I just cringe when I read something from a photographer who's been working in a decent market for years and now they are reaching out, trying to understand why, when they are at the top of their game, surrounded with the best lights and camera equipment in the world, with a string of awards and successes, why are their billings and assignments consistently shrinking. The rejoining comment, from many people who don't work in the field always seems to be: "Stop whining and raise the level (meaning quality or creativity) of your photography!" Oh, these "monday morning quarterbacks" have it all figured out. If only we were shooting with $50,000 systems and doing everything just right we'd be able to rake in big dough.
And for about two minutes I bought into that sentiment. But I'm rarely smart enough to take "crowd wisdom" at face value so I started going to our traditional sources of income (the ad and graphic design agencies and magazines) to do some real, shoe leather-telephone call-coffee meeting research. And here's what I've found:
The newly ascendant art directors and designers, who are just hitting their stride in the field, were in their training periods or in school during the first collapse of the creative economy, in late 2001-2002. The budgets evaporated just as they did again in 2007-2011. Their bosses and their clients pushed them relentlessly to use much cheaper stock photography. Which they did. But what really started the ball rolling toward the gutter was when all the good schools began teaching all of these students to become highly proficient in PhotoShop. The current "best/worst" practice in art direction, as it's practiced in nearly all but the most lofty agencies, is to have the staff search relentlessly through stock photography online to find "parts." The parts are then assembled in layer after layer of Photoshop and then massaged and "post process designed" to create a final image for whatever project is at hand.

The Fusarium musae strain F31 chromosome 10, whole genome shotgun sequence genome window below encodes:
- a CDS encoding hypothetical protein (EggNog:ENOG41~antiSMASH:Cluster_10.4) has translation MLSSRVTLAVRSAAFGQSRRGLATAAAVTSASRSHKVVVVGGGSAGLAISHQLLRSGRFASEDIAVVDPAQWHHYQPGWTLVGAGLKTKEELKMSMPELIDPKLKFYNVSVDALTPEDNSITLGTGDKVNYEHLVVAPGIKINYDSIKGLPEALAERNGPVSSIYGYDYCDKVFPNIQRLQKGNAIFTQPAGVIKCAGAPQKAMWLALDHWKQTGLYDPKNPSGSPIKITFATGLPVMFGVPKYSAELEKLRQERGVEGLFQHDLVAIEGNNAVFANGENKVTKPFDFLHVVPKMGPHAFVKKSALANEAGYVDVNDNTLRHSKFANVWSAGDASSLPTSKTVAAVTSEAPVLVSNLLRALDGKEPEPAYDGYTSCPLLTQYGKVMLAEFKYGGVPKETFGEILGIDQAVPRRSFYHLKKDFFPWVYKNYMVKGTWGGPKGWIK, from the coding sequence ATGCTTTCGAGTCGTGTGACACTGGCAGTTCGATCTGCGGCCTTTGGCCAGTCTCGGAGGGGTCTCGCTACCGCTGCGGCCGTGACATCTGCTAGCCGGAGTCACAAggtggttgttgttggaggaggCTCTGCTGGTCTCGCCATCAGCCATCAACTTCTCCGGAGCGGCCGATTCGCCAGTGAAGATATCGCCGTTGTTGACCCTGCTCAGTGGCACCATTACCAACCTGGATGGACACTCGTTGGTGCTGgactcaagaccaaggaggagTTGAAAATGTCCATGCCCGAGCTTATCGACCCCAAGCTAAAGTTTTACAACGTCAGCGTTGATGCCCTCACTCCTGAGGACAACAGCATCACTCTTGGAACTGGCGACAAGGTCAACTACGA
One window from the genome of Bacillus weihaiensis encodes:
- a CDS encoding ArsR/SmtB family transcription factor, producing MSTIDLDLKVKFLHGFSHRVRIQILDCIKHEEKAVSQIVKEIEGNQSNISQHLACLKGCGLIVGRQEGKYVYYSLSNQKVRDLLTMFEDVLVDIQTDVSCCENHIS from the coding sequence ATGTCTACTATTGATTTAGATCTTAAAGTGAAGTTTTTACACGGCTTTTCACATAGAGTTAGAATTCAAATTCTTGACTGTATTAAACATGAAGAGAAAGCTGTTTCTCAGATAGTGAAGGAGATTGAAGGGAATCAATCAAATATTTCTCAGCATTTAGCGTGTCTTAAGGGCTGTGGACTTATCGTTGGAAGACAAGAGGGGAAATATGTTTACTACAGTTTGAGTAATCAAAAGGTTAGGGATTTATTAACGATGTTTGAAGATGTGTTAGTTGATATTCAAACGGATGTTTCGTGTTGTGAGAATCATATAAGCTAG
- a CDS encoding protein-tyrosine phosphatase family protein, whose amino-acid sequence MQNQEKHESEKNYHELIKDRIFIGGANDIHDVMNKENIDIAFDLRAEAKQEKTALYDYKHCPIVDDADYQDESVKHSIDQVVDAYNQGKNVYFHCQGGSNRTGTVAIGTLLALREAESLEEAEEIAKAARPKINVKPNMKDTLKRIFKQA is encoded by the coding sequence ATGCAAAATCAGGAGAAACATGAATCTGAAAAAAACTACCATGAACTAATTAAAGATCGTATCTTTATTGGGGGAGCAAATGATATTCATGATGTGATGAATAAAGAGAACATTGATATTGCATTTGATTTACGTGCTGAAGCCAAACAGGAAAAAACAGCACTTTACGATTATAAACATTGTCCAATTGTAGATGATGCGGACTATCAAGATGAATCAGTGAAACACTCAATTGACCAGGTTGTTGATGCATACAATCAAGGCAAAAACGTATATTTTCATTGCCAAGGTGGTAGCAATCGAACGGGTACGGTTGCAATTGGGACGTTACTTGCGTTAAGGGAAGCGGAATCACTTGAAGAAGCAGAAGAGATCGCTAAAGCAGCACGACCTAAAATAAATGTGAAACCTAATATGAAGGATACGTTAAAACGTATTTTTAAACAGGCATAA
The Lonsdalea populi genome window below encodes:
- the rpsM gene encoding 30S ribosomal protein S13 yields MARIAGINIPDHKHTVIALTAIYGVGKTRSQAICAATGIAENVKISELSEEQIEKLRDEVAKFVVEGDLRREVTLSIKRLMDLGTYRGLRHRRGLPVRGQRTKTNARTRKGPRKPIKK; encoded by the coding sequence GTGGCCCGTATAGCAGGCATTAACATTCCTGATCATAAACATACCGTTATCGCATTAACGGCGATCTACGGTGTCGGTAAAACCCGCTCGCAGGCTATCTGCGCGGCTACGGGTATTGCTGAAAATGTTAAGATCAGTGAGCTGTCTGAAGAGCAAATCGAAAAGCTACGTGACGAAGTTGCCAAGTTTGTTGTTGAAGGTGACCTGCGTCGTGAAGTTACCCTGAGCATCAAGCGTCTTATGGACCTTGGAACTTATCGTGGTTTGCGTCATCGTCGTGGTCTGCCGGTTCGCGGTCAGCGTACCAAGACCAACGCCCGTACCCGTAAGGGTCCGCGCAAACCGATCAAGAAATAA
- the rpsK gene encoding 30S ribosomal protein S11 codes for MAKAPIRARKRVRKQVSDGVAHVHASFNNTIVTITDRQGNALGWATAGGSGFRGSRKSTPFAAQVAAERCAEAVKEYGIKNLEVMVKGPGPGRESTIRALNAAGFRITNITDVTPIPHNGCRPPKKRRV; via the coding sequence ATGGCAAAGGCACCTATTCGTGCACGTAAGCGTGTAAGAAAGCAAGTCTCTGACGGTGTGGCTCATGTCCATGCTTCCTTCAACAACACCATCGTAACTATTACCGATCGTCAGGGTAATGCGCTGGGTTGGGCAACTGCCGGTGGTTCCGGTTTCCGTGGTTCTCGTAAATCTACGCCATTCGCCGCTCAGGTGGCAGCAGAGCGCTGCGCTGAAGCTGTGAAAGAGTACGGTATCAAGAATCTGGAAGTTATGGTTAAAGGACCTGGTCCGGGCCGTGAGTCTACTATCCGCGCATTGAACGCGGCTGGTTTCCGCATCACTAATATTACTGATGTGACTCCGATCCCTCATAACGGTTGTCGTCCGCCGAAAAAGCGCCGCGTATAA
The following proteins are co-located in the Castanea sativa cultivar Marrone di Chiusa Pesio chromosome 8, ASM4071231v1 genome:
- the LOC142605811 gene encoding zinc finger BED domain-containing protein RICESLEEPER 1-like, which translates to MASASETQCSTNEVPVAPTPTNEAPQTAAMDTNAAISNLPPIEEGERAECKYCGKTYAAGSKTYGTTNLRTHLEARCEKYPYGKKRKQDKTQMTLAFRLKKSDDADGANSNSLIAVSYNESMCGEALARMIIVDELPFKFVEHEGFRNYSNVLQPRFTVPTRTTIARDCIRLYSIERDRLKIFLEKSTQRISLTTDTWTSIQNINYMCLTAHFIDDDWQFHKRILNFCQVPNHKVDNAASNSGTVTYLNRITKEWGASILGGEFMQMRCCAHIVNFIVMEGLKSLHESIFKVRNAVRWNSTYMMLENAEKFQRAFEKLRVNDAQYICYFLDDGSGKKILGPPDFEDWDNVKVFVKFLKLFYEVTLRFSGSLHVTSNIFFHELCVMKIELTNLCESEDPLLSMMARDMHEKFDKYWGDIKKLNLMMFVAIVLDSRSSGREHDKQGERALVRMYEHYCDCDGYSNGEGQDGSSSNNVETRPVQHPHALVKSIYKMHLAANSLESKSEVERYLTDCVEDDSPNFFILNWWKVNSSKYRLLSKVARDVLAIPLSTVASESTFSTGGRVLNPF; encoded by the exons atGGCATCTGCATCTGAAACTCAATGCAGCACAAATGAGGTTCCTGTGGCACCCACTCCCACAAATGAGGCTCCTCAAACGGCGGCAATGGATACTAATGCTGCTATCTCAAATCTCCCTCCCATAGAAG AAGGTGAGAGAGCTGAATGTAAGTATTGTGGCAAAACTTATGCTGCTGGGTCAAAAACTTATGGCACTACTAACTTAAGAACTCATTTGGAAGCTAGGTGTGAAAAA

Many shops have a Canon Rebel with the kit lens, or a point and shoot, or even a cellphone with a "nice" camera and they will pull in staff and friends to be "parts" for a big assemblage. In my interviews I find that many shops think nothing of having their own people pose without paying model or talent fees. The agencies also LIKE the idea that they can cobble together some internally generated shots and a handful of inexpensive stock shots and then have their in house PhotoShop savant put everything together because they can bill the time spent montaging and massaging, directly back to the client. In some cases they are able to charge upwards of $150 an hour for eight or ten hours. These are directly billable fees whereas external photography can only be marked up by a percentage. The agency ends up owning the rights to the composited images which go into their internal library for possible recycling. The end cost to the final client is generally close to what the cost of custom created photography would have been but the agency wins because they are able to keep the entire revenue from the project (less the stock charges).
And make no mistake, given enough time and enough RAM and a fast enough processor, a gifted PhotoShopper can pull something really.....adequate... out of the mix most of the time. Obviously, this doesn't work as well when the brief calls for a beautifully executed ad shot of a particular person, or an artistic shot of a unique new product but it's mainstream for ad images that are just looking to be symbolic archetypes.